Any vendor or SLA who is dissatisfied with the operation or administration of the Act may initiate the Act's administrative review procedures. For example, a blind licensee may submit to a[n] [SLA] a request for a full evidentiary hearing . . . If such blind licensee is dissatisfied with any action taken or decision rendered as a result of such hearing, he may file a complaint with the Secretary [of Education] who shall convene a panel to arbitrate the dispute . . ., and the decision of such panel shall be final and binding on the parties except as otherwise provided in [the Act]. 20 U.S.C. § 107d-1(a). SLA's may initiate a similar review process:
[w]henever any [SLA] determines that any department, agency, or instrumentality of the United States that has control of the maintenance, operation, and protection of Federal property is failing to comply with [the Act] . . . such [SLA] may file a complaint with the Secretary who shall convene a panel to arbitrate the dispute . . . and the decision of such panel shall be final and binding on the parties except as otherwise provided in [the Act].
Id. § 107d-1(b). The D.C. Circuit has held that these review procedures are mandatory prior to the initiation of a lawsuit because "the text of the Act manifests Congress's intent that aggrieved vendors pursue their administrative remedies before resorting to Article III adjudication." Comm. of Blind Vendors of the District of Columbia v. District of Columbia, 28 F.3d 130, 135 (D.C. Cir. 1994) (citing Randolph-Sheppard Vendors of America v. Weinberger, 795 F.2d 90, 101-04 (D.C. Cir. 1986)). The Court has further held that "'it seems unlikely, after establishing a specific dispute resolution system and conditioning judicial review on a final agency action, that Congress contemplated that an aggrieved party could . . . circumvent the system and seek de novo determination in federal court.'" Id. (quoting Randolph-Sheppard Vendors of America, 795 F.2d at 103).
The five Plaintiffs in this action consist of two membership organizations and three blind persons who claim to have suffered particular injuries (and that they will continue to suffer injuries) because Defendants have "slashed the manpower Congress directed [to] be assigned to [the] Randolph-Sheppard program." Pls.' Opp'n at 7; Compl. ¶¶ 4-8. Specifically, Plaintiffs allege that three employees were already assigned to functions related to the Randolph-Sheppard Act prior to the 1974 amendments. Compl. ¶ 17. Because the 1974 amendments directed the Secretary to assign an additional ten employees to functions related to the Act, Plaintiffs surmise that the RSA must assign a minimum of thirteen employees to implement the Act. Id. Effective October 1, 2005, the functions associated with the Act were allegedly reassigned to the newly created Training and Service Programs Division, which oversees other programs unrelated to blindness. Id. ¶ 20. As a result, Plaintiffs allege that Defendants "intend to staff the Randolph-Sheppard program with fewer than half the 13 full-time employees required by statute." Id. ¶ 20.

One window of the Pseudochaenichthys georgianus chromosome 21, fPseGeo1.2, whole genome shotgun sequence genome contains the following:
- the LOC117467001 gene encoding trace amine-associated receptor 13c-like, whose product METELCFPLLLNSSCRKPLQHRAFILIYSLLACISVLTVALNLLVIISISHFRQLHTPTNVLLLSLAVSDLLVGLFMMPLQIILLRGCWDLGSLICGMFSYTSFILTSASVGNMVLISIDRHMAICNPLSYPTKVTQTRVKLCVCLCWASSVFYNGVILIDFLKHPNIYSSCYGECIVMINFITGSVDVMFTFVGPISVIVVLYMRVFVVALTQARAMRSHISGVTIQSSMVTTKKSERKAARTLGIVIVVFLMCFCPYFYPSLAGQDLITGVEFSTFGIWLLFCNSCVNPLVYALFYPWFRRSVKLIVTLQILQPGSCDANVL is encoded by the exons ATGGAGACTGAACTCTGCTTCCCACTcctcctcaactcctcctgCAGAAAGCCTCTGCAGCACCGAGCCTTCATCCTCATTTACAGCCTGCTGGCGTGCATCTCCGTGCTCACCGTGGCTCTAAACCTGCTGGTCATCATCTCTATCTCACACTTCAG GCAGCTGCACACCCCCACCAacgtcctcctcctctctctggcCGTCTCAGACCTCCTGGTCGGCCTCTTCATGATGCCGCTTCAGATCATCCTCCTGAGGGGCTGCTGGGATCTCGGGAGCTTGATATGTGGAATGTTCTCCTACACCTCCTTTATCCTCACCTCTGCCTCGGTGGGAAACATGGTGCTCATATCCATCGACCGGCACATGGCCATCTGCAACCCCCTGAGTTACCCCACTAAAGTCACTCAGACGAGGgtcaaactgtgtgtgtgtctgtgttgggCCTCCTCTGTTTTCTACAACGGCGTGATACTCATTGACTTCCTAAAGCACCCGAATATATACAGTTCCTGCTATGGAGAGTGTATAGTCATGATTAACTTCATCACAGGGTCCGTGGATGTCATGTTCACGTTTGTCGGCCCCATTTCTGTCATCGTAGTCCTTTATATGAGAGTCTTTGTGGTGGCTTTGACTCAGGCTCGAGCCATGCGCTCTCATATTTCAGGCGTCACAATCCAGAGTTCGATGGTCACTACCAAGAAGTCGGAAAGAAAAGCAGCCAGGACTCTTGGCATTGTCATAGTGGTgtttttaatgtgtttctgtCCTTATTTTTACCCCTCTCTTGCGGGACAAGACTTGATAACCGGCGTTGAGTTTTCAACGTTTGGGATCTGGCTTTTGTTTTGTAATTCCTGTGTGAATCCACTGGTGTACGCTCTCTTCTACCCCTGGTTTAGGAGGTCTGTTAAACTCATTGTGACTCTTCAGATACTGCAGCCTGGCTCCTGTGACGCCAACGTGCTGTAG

Although Plaintiffs do not identify their injuries in their Complaint, Plaintiffs' Opposition to Defendant's Motion describes several. The first is based on the failure of certain federal agencies to comply with 34 C.F.R. § 395.33(b), a regulation requiring federal agencies to invite SLA's to respond to any of their solicitations for cafeteria contracts. Plaintiffs identify seven instances since October 1, 2005, where this process was allegedly not followed:
! The Department of Defense solicited three military dining contracts but set them aside for small businesses or HUB-zone contractors and not blind vendors.
! The General Services Administration solicited three cafeteria contracts but failed to explain that blind ...